Understanding Opacity Maps


Opacity maps effectively show the same results as heat maps but can often be more effective at showing what customers really see. For best results, always compare opacity maps with gaze maps and areas of interest to understand the bigger picture.


Opacity maps show areas of visual attention during the first few seconds of seconds of viewing an image.

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Opacity maps use a mask to show different levels of visual attention.

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Example: Storefront windows

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This opacity map analysis shows that visual attention is captured evenly across a few key areas: the left-hand window, tthe in-store poster, and the right-hand window. This is a well-balanced design that captures customer attention with content that will help to drive traffic into the store.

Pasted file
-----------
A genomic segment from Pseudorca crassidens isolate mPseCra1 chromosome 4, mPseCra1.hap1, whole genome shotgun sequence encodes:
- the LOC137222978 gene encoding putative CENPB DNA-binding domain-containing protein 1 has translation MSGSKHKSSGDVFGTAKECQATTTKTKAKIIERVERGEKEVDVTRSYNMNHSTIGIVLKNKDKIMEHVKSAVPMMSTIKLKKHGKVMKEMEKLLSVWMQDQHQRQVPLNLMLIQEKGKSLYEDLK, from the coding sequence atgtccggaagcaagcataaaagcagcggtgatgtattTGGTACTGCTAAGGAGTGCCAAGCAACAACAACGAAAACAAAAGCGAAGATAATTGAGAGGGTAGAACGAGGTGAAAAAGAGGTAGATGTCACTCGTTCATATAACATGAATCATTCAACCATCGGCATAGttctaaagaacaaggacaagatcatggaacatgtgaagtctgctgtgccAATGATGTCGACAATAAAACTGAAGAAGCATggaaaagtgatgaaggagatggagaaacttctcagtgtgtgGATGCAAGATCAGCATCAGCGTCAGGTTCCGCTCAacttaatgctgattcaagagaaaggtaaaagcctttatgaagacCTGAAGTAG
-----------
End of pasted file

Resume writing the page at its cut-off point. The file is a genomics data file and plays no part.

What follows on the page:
Example: Merchandising display

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This opacity map analysis shows that visual attention is captured mainly by the high-contrast content on the central video screen, ie: strong white text on a red background. By comparison, the low-contrast content on the right-hand video screen fails to capture as much visual attention.


Example: Supermarket shelf

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This opacity map analysis shows that visual attention is generally quite fragmented with only a few high-contrast packaging designs breaking through the visual noise.


Example: Product packaging

This opacity map analysis shows that visual attention is mainly captured by the left-hand packaging design with its high-contrast colours, oversized lettering, and clever use of white space.